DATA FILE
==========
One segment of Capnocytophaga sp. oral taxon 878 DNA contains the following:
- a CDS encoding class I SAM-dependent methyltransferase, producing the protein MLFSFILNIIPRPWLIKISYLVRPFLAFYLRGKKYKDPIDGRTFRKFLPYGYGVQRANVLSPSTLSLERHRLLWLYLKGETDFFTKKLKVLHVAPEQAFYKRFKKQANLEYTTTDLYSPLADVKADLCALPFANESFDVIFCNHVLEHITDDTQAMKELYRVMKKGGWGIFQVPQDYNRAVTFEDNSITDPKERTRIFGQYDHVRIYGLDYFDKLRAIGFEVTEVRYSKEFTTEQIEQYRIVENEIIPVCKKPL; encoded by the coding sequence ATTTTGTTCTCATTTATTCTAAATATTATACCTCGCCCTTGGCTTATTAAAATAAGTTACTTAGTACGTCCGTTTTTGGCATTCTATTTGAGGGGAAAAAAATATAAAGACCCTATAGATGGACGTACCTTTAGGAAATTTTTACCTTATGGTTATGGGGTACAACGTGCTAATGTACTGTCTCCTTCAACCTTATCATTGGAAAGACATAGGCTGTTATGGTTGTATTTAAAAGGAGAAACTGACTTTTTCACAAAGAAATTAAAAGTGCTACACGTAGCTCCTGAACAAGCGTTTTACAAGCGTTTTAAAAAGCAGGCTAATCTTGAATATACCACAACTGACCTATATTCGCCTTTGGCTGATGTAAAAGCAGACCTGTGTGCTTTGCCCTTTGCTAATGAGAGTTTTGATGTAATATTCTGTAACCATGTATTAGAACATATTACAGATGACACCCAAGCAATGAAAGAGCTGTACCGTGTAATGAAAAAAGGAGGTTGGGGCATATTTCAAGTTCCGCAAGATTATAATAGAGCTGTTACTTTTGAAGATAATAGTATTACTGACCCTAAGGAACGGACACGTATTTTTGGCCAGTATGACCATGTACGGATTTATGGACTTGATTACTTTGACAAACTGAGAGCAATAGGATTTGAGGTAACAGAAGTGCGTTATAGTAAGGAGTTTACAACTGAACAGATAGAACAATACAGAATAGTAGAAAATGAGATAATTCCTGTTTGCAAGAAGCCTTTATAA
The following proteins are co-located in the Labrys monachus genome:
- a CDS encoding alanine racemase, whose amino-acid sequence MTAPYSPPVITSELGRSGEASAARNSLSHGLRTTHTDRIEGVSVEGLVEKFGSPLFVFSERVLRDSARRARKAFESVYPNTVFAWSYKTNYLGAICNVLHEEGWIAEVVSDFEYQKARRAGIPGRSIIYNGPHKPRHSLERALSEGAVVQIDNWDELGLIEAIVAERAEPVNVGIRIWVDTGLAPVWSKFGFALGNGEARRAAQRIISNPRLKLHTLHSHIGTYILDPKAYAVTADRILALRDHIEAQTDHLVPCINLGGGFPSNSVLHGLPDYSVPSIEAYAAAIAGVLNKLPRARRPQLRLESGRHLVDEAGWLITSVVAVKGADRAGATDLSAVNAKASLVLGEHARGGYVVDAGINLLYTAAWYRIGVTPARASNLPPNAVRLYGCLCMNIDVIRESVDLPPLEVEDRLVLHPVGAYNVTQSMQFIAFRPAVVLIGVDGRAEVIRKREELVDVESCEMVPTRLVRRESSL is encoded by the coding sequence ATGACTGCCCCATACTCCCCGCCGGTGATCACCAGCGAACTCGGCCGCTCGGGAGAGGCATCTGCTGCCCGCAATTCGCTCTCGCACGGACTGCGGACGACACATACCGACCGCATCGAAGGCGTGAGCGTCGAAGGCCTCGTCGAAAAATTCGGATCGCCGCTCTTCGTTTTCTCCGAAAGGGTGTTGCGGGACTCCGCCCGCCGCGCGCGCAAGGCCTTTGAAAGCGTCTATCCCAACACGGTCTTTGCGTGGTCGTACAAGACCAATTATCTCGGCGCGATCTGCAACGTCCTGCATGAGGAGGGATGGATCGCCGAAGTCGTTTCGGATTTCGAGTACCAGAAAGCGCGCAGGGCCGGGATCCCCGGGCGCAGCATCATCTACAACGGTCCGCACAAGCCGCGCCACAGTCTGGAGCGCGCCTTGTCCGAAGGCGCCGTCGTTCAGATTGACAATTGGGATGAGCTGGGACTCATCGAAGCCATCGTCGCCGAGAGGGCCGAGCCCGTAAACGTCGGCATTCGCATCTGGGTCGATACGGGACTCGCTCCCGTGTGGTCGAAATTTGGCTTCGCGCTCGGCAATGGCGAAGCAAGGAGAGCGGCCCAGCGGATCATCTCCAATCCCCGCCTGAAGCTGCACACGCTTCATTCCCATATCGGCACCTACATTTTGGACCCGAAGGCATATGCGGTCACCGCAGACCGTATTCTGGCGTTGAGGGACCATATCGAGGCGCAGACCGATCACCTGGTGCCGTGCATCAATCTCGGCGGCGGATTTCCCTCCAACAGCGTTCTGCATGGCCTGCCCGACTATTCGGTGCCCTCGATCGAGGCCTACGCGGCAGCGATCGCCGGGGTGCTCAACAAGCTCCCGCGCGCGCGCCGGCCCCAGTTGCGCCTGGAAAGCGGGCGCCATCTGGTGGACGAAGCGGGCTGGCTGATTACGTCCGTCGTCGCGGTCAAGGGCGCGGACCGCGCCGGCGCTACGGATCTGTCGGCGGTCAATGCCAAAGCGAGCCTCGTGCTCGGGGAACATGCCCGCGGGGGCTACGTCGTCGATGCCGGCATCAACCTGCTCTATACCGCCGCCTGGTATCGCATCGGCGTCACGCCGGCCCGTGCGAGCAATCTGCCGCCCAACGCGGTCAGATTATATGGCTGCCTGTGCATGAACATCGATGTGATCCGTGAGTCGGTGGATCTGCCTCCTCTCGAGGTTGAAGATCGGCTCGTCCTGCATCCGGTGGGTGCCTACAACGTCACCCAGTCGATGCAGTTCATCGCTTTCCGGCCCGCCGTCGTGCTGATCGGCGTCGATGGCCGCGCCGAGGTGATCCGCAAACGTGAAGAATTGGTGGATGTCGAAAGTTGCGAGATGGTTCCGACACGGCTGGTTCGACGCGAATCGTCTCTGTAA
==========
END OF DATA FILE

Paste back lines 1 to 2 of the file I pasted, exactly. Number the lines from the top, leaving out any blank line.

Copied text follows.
One segment of Capnocytophaga sp. oral taxon 878 DNA contains the following:
- a CDS encoding class I SAM-dependent methyltransferase, producing the protein MLFSFILNIIPRPWLIKISYLVRPFLAFYLRGKKYKDPIDGRTFRKFLPYGYGVQRANVLSPSTLSLERHRLLWLYLKGETDFFTKKLKVLHVAPEQAFYKRFKKQANLEYTTTDLYSPLADVKADLCALPFANESFDVIFCNHVLEHITDDTQAMKELYRVMKKGGWGIFQVPQDYNRAVTFEDNSITDPKERTRIFGQYDHVRIYGLDYFDKLRAIGFEVTEVRYSKEFTTEQIEQYRIVENEIIPVCKKPL; encoded by the coding sequence ATTTTGTTCTCATTTATTCTAAATATTATACCTCGCCCTTGGCTTATTAAAATAAGTTACTTAGTACGTCCGTTTTTGGCATTCTATTTGAGGGGAAAAAAATATAAAGACCCTATAGATGGACGTACCTTTAGGAAATTTTTACCTTATGGTTATGGGGTACAACGTGCTAATGTACTGTCTCCTTCAACCTTATCATTGGAAAGACATAGGCTGTTATGGTTGTATTTAAAAGGAGAAACTGACTTTTTCACAAAGAAATTAAAAGTGCTACACGTAGCTCCTGAACAAGCGTTTTACAAGCGTTTTAAAAAGCAGGCTAATCTTGAATATACCACAACTGACCTATATTCGCCTTTGGCTGATGTAAAAGCAGACCTGTGTGCTTTGCCCTTTGCTAATGAGAGTTTTGATGTAATATTCTGTAACCATGTATTAGAACATATTACAGATGACACCCAAGCAATGAAAGAGCTGTACCGTGTAATGAAAAAAGGAGGTTGGGGCATATTTCAAGTTCCGCAAGATTATAATAGAGCTGTTACTTTTGAAGATAATAGTATTACTGACCCTAAGGAACGGACACGTATTTTTGGCCAGTATGACCATGTACGGATTTATGGACTTGATTACTTTGACAAACTGAGAGCAATAGGATTTGAGGTAACAGAAGTGCGTTATAGTAAGGAGTTTACAACTGAACAGATAGAACAATACAGAATAGTAGAAAATGAGATAATTCCTGTTTGCAAGAAGCCTTTATAA